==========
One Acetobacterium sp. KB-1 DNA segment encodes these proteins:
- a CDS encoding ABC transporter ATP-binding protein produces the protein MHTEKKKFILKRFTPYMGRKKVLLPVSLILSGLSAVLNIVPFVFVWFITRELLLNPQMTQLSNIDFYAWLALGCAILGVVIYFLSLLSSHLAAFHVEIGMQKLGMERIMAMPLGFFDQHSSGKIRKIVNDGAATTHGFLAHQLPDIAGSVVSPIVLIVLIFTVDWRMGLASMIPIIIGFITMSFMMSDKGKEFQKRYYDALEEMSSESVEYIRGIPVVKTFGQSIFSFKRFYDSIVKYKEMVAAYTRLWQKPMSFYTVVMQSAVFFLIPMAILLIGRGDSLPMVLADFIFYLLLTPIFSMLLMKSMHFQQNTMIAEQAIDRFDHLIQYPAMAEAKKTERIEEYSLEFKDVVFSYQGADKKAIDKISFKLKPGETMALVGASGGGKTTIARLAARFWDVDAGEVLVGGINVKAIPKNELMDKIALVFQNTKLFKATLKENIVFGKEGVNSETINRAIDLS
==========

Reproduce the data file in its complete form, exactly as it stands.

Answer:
One Acetobacterium sp. KB-1 DNA segment encodes these proteins:
- a CDS encoding ABC transporter ATP-binding protein produces the protein MHTEKKKFILKRFTPYMGRKKVLLPVSLILSGLSAVLNIVPFVFVWFITRELLLNPQMTQLSNIDFYAWLALGCAILGVVIYFLSLLSSHLAAFHVEIGMQKLGMERIMAMPLGFFDQHSSGKIRKIVNDGAATTHGFLAHQLPDIAGSVVSPIVLIVLIFTVDWRMGLASMIPIIIGFITMSFMMSDKGKEFQKRYYDALEEMSSESVEYIRGIPVVKTFGQSIFSFKRFYDSIVKYKEMVAAYTRLWQKPMSFYTVVMQSAVFFLIPMAILLIGRGDSLPMVLADFIFYLLLTPIFSMLLMKSMHFQQNTMIAEQAIDRFDHLIQYPAMAEAKKTERIEEYSLEFKDVVFSYQGADKKAIDKISFKLKPGETMALVGASGGGKTTIARLAARFWDVDAGEVLVGGINVKAIPKNELMDKIALVFQNTKLFKATLKENIVFGKEGVNSETINRAIDLS